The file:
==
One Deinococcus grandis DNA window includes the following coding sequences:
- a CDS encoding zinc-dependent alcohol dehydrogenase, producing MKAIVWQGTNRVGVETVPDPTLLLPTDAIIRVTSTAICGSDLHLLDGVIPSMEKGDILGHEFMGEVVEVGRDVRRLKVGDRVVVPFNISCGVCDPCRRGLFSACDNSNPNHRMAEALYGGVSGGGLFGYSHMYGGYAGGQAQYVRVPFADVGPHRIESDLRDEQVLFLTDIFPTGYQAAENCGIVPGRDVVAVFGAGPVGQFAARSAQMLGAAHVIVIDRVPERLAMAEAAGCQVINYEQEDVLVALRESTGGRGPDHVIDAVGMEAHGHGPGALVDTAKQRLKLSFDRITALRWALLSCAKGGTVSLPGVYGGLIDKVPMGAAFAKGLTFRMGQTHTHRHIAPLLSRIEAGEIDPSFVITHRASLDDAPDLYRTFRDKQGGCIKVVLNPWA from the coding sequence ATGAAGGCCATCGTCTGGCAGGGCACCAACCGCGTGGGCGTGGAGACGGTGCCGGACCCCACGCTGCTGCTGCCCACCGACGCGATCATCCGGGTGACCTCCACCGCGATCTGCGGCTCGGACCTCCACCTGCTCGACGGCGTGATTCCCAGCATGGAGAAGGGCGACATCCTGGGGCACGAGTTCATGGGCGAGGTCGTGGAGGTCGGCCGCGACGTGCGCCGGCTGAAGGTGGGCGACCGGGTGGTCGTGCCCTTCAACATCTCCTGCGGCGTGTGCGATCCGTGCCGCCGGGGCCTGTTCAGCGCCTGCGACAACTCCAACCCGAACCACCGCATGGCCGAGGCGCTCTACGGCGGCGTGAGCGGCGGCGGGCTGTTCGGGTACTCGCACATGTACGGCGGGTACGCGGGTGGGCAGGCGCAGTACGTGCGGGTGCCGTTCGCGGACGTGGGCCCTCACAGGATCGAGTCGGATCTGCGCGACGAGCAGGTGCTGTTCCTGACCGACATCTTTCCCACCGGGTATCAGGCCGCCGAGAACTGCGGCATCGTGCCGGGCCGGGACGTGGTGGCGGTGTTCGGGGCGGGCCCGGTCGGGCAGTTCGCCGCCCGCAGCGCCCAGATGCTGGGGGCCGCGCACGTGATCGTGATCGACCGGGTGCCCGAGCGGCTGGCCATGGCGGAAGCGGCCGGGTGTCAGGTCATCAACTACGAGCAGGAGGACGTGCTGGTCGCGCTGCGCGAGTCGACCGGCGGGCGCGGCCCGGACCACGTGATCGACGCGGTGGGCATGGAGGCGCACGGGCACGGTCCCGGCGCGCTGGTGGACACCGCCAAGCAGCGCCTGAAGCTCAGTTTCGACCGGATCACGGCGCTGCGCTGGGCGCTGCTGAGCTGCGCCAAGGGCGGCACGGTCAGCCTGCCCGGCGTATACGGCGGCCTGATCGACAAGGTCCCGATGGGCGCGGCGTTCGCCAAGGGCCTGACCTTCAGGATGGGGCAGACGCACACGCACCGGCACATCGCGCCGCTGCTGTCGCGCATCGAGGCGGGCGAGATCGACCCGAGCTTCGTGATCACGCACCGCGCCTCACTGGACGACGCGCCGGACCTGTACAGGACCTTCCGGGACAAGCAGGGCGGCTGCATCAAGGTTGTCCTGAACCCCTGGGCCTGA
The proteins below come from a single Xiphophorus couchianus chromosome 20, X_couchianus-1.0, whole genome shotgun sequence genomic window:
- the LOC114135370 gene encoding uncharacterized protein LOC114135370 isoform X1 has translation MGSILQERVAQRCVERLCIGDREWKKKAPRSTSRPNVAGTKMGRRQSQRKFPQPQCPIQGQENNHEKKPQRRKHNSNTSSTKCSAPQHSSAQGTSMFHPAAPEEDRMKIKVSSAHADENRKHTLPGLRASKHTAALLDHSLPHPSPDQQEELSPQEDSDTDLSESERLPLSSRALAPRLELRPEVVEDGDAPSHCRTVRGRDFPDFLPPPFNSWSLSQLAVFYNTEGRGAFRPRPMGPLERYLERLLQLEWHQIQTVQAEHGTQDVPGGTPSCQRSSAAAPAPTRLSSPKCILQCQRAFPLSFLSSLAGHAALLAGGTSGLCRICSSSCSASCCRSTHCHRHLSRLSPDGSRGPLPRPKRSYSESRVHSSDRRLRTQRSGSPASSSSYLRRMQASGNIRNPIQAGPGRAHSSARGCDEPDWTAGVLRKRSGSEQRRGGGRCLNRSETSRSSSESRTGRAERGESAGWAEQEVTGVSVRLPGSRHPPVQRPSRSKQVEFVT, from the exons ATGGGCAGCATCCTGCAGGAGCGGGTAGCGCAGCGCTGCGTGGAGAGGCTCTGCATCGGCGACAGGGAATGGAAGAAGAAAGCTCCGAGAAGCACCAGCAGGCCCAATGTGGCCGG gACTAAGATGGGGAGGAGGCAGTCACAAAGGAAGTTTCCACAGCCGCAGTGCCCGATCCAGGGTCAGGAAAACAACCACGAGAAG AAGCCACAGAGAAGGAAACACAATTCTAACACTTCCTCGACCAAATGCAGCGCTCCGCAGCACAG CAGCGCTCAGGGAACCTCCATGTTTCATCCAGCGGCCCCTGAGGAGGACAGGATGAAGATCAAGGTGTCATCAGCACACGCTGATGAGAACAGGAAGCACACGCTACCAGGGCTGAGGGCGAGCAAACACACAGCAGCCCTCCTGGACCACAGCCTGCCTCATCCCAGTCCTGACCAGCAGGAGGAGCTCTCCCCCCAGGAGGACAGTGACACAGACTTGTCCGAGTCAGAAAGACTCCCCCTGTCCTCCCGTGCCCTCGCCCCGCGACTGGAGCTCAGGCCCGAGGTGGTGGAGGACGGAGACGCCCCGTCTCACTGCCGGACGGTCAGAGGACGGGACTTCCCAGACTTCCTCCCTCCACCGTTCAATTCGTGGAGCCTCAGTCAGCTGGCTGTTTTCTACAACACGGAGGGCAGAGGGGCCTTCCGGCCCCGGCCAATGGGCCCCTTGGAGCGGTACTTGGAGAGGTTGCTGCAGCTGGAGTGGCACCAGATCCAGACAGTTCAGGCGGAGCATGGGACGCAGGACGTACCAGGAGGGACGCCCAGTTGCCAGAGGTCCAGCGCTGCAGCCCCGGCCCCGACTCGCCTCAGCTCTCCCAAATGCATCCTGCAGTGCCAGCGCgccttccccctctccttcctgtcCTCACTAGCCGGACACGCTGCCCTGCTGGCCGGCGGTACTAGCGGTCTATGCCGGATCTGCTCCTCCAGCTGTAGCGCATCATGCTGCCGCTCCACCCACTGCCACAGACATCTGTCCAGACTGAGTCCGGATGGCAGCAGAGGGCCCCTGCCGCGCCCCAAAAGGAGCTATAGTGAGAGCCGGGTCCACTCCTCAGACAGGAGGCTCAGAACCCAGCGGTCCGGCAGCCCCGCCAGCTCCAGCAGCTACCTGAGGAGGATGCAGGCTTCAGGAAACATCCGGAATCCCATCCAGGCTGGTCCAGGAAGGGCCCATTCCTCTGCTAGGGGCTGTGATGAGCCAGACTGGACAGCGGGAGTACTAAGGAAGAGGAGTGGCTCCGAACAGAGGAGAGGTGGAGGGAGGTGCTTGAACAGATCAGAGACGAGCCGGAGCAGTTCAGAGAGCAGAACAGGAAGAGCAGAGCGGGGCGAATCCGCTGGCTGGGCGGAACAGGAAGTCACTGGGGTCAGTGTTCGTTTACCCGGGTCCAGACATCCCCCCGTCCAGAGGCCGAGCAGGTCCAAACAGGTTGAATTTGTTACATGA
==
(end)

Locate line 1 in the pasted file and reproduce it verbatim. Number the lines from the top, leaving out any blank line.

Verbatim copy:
One Deinococcus grandis DNA window includes the following coding sequences: